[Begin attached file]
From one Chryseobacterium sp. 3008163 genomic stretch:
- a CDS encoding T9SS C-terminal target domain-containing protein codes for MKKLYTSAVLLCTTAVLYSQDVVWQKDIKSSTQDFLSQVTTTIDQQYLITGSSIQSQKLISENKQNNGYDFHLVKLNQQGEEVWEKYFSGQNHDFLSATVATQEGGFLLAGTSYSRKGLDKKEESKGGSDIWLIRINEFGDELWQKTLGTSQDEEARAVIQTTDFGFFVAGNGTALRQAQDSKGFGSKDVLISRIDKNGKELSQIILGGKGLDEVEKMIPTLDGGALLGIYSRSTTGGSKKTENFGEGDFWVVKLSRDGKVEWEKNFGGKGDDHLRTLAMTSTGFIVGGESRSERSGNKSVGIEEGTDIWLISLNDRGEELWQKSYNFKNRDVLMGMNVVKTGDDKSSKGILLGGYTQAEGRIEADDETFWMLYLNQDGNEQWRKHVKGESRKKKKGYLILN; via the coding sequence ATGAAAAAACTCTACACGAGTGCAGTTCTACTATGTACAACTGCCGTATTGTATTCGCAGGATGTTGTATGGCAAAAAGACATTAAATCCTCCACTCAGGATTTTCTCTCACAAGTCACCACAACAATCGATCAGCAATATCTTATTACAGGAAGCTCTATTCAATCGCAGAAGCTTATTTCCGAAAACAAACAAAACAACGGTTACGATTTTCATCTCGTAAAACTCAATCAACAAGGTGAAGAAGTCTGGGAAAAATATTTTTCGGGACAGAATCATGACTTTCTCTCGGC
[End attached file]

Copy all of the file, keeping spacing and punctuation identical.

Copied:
From one Chryseobacterium sp. 3008163 genomic stretch:
- a CDS encoding T9SS C-terminal target domain-containing protein codes for MKKLYTSAVLLCTTAVLYSQDVVWQKDIKSSTQDFLSQVTTTIDQQYLITGSSIQSQKLISENKQNNGYDFHLVKLNQQGEEVWEKYFSGQNHDFLSATVATQEGGFLLAGTSYSRKGLDKKEESKGGSDIWLIRINEFGDELWQKTLGTSQDEEARAVIQTTDFGFFVAGNGTALRQAQDSKGFGSKDVLISRIDKNGKELSQIILGGKGLDEVEKMIPTLDGGALLGIYSRSTTGGSKKTENFGEGDFWVVKLSRDGKVEWEKNFGGKGDDHLRTLAMTSTGFIVGGESRSERSGNKSVGIEEGTDIWLISLNDRGEELWQKSYNFKNRDVLMGMNVVKTGDDKSSKGILLGGYTQAEGRIEADDETFWMLYLNQDGNEQWRKHVKGESRKKKKGYLILN; via the coding sequence ATGAAAAAACTCTACACGAGTGCAGTTCTACTATGTACAACTGCCGTATTGTATTCGCAGGATGTTGTATGGCAAAAAGACATTAAATCCTCCACTCAGGATTTTCTCTCACAAGTCACCACAACAATCGATCAGCAATATCTTATTACAGGAAGCTCTATTCAATCGCAGAAGCTTATTTCCGAAAACAAACAAAACAACGGTTACGATTTTCATCTCGTAAAACTCAATCAACAAGGTGAAGAAGTCTGGGAAAAATATTTTTCGGGACAGAATCATGACTTTCTCTCGGC